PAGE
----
You’ve no doubt heard of wholesalers in the retail sector. But what about the real estate sector?
Yes, wholesaling does happen in the real estate world, and its proponents hail it as an investment alternative, as long as it’s done ethically and correctly. However, controversy, legal uncertainty and criticism dog the practice of wholesaling. So, as with any type of real estate investing, do your homework before you head down the wholesaling path.
Typically, real estate wholesaling involves putting a distressed house under contract, then assigning that contract to another buyer. The wholesaler doesn’t upgrade the home. Instead, he or she acts as sort of a middleman, scooping up an inexpensive property, marketing it to potential buyers and making money on the flip.
David Lecko, CEO of DealMachine, whose app helps wholesalers unearth and sell distressed properties, says wholesaling can also apply to commercial real estate assets. As examples, he cites small apartment complexes and small shopping centers that aren’t already on the market.
“I got started with the app in 2016 when I was looking for my first real estate property, and I had a follow-through problem,” Lecko says. “I would go drive around and find houses, but then I wouldn’t follow through with sending mail … and wouldn’t follow up three or four weeks later, which is very necessary for this type of marketing. I made the app for myself in about a weekend to do those basic tasks.”
Today, the app serves about 5,000 active users. After you snap a photo of an off-market property or enter its address into the app, you can find out who owns it, along with other key information, and then contact the owner by direct mail, email or phone.
We chatted with Lesko about how high-net-worth investors in commercial real estate might leverage wholesaling.
This Q&A has been edited for length, style and clarity.
NREI: How does wholesaling work?
David Lecko: Wholesaling is a way to make a lot of money in real estate without using any of your cash or credit because you end up getting paid for finding great deals. In wholesaling, you use several methods to find properties that you can purchase that will allow for a profit when it’s time for you to sell it. This means you’ll probably look for abandoned or broken-down properties. Residential real estate and commercial real estate can both be wholesaled.
NREI: What kinds of commercial real estate assets are typically bought and sold through wholesaling? What makes them suitable for wholesaling?
David Lecko: Wholesaling typically involves single-family homes. They are the most liquid type of real estate, so they’re the fastest to find a buyer for so you can quickly collect your finder’s fee check.
You can also do multifamily. Two- and four-unit properties are typically bought by mom-and-pop investors who may get tired of owning them, or the properties end up being run down after being owned for 20 to 30 years, so the owners need to sell. Wholesaling also works on larger commercial buildings, such as strip malls.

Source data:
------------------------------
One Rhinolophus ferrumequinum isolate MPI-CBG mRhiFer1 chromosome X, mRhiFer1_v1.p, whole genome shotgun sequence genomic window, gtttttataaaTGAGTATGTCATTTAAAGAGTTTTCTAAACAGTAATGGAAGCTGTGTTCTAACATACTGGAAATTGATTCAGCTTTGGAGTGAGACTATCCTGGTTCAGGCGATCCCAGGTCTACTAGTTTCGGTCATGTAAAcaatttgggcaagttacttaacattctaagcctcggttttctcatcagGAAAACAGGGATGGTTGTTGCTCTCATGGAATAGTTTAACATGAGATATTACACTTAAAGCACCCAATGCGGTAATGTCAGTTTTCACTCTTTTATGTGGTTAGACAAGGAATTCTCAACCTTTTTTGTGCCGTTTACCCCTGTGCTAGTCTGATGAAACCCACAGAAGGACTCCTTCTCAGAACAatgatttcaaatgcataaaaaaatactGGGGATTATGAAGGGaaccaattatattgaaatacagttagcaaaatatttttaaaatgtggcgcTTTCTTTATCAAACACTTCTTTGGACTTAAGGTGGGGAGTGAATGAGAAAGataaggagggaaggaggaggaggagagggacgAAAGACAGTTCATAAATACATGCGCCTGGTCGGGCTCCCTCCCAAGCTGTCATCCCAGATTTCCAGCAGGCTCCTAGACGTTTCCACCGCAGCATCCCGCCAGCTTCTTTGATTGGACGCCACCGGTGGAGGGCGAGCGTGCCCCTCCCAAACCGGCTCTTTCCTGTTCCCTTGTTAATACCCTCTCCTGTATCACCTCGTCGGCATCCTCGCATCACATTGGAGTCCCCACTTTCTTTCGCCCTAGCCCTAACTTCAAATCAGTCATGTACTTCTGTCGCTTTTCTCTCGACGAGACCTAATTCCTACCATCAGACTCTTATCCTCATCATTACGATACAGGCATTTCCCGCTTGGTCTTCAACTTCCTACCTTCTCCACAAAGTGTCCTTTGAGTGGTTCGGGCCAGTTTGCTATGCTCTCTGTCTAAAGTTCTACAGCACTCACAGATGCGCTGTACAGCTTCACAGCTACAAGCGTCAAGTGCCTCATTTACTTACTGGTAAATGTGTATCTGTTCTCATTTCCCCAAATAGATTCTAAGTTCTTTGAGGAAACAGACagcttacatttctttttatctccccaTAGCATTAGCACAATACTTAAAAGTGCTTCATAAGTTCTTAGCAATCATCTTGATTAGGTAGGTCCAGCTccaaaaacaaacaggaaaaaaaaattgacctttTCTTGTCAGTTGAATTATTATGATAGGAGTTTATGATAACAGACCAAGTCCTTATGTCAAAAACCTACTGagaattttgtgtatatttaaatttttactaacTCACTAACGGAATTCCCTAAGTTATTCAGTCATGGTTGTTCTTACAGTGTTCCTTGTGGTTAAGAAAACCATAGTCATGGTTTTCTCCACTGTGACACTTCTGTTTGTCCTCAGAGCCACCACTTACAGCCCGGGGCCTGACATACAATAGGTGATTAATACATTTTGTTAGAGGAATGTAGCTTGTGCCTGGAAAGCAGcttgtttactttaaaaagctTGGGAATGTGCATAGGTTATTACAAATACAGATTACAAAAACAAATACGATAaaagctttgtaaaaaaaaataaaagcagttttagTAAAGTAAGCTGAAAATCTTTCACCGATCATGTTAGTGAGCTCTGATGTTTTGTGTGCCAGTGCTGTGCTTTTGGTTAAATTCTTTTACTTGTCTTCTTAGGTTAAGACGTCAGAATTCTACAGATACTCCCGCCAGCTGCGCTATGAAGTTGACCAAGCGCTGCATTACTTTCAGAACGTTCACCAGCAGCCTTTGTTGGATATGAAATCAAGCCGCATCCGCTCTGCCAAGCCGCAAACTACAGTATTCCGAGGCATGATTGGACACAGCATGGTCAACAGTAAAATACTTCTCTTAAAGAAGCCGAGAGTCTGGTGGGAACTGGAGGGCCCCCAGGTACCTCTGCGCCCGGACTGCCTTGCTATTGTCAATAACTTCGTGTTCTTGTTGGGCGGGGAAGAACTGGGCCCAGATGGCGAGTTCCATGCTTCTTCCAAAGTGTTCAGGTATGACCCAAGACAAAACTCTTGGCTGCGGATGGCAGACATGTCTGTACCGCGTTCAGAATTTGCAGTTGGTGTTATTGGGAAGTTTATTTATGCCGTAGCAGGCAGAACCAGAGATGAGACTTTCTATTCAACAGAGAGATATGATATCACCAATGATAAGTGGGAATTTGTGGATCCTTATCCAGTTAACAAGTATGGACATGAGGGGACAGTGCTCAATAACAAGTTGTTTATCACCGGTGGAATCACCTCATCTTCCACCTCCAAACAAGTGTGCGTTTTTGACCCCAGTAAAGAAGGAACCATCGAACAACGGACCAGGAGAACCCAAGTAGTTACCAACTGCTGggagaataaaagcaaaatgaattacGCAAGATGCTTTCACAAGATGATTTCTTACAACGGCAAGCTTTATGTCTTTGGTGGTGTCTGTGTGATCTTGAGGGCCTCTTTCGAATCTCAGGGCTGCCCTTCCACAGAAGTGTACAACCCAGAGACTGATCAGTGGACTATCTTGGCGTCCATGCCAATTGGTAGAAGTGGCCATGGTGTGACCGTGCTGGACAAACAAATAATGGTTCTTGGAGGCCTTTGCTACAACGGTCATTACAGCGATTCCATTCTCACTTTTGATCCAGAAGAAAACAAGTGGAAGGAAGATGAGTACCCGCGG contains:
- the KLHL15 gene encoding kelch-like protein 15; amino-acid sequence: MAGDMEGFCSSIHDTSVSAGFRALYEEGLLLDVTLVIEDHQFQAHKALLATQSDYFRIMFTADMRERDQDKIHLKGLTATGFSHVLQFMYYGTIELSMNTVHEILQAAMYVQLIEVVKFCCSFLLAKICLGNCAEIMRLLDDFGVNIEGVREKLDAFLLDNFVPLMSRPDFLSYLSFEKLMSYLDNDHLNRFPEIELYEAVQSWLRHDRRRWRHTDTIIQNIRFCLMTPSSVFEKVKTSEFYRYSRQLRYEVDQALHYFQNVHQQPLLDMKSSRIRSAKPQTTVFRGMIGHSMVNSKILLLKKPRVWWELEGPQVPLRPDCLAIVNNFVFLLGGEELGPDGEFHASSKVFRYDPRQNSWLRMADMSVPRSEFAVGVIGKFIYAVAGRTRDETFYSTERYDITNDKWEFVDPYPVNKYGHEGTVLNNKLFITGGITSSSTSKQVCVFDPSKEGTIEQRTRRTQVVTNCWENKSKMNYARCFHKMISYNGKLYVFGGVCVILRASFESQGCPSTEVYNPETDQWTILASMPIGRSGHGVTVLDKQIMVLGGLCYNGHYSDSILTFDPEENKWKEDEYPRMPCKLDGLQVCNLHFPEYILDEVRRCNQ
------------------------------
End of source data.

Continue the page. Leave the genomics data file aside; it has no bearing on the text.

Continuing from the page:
NREI: Why might high-net-worth investors in commercial real estate want to get into real estate wholesaling versus other strategies? How does this strategy differ from more traditional approaches?
David Lecko: A lot of high-net-worth investors stick with wholesaling, and the reason is that you get your cash—a lot of cash—very quickly.
To put it in perspective, if you have a rental property that rents for $1,000 a month and the monthly operating expenses are $500, you’re left with $500 a month. That’s great. But with wholesaling, you might be able to get $10,000 on that property within two weeks.
A lot of commercial or residential investors turn to wholesaling to get a lot of cash quickly and then use that cash to buy more rental properties or commercial properties themselves. A huge reason why we see high-net-worth investors turn to wholesaling is to build up their cash fast.
NREI: Technology obviously is playing a bigger part in real estate investing. What can you say to high-net-worth investors that might help them overcome any reluctance they have about tech-driven investing?
David Lecko: I urge you to look into using technology to scale techniques that previously were only used by hustlers, not business owners. It used to be that these hustlers, who were just starting out and doing two deals a month, would use technology and automation to help, but anyone can use these methods to scale up and save time and money.
Instead of spending $30,000 to find a homerun commercial deal, you can bring that cost down to $10,000. Think about the properties you could get under contract for much less.
The way we do that is called “driving for dollars” or “driving for deals.” You’re looking for properties that look visually rundown, and you’re sourcing those properties yourself using technology that automates the process. So, instead of downloading the same prospect list that every other investor is using to send mass mailings, you’re finding exclusive deals, even if you’re not the one who’s physically finding the properties.
You then can send direct mail to those property owners. They are on your prospect list now because you saw their properties were rundown. And the property owners are not getting hammered with everyone else’s direct mail pieces generated from the same list everyone else bought. That’s how your costs go way down when you’re using technology to scale manual processes like “driving for dollars.”